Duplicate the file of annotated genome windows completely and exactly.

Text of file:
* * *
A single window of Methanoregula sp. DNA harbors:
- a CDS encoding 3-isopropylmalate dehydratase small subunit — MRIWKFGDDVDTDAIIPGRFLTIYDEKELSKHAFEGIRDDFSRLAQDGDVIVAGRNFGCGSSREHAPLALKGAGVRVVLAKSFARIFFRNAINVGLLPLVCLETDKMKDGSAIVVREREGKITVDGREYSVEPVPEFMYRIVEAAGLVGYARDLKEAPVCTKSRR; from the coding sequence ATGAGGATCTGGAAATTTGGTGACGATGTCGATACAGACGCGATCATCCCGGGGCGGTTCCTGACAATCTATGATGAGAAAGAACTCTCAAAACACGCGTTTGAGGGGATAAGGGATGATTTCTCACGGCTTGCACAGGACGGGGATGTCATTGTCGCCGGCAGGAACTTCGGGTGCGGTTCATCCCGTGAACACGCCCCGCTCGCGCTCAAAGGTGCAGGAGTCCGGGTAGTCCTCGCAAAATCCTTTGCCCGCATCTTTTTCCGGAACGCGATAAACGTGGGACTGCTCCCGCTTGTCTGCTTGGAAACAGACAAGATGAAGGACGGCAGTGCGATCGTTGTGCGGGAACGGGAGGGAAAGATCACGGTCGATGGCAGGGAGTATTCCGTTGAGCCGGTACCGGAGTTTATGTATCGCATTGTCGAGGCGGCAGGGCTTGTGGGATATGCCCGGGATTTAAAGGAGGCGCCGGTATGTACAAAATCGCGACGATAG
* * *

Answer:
A single window of Methanoregula sp. DNA harbors:
- a CDS encoding 3-isopropylmalate dehydratase small subunit — MRIWKFGDDVDTDAIIPGRFLTIYDEKELSKHAFEGIRDDFSRLAQDGDVIVAGRNFGCGSSREHAPLALKGAGVRVVLAKSFARIFFRNAINVGLLPLVCLETDKMKDGSAIVVREREGKITVDGREYSVEPVPEFMYRIVEAAGLVGYARDLKEAPVCTKSRR; from the coding sequence ATGAGGATCTGGAAATTTGGTGACGATGTCGATACAGACGCGATCATCCCGGGGCGGTTCCTGACAATCTATGATGAGAAAGAACTCTCAAAACACGCGTTTGAGGGGATAAGGGATGATTTCTCACGGCTTGCACAGGACGGGGATGTCATTGTCGCCGGCAGGAACTTCGGGTGCGGTTCATCCCGTGAACACGCCCCGCTCGCGCTCAAAGGTGCAGGAGTCCGGGTAGTCCTCGCAAAATCCTTTGCCCGCATCTTTTTCCGGAACGCGATAAACGTGGGACTGCTCCCGCTTGTCTGCTTGGAAACAGACAAGATGAAGGACGGCAGTGCGATCGTTGTGCGGGAACGGGAGGGAAAGATCACGGTCGATGGCAGGGAGTATTCCGTTGAGCCGGTACCGGAGTTTATGTATCGCATTGTCGAGGCGGCAGGGCTTGTGGGATATGCCCGGGATTTAAAGGAGGCGCCGGTATGTACAAAATCGCGACGATAG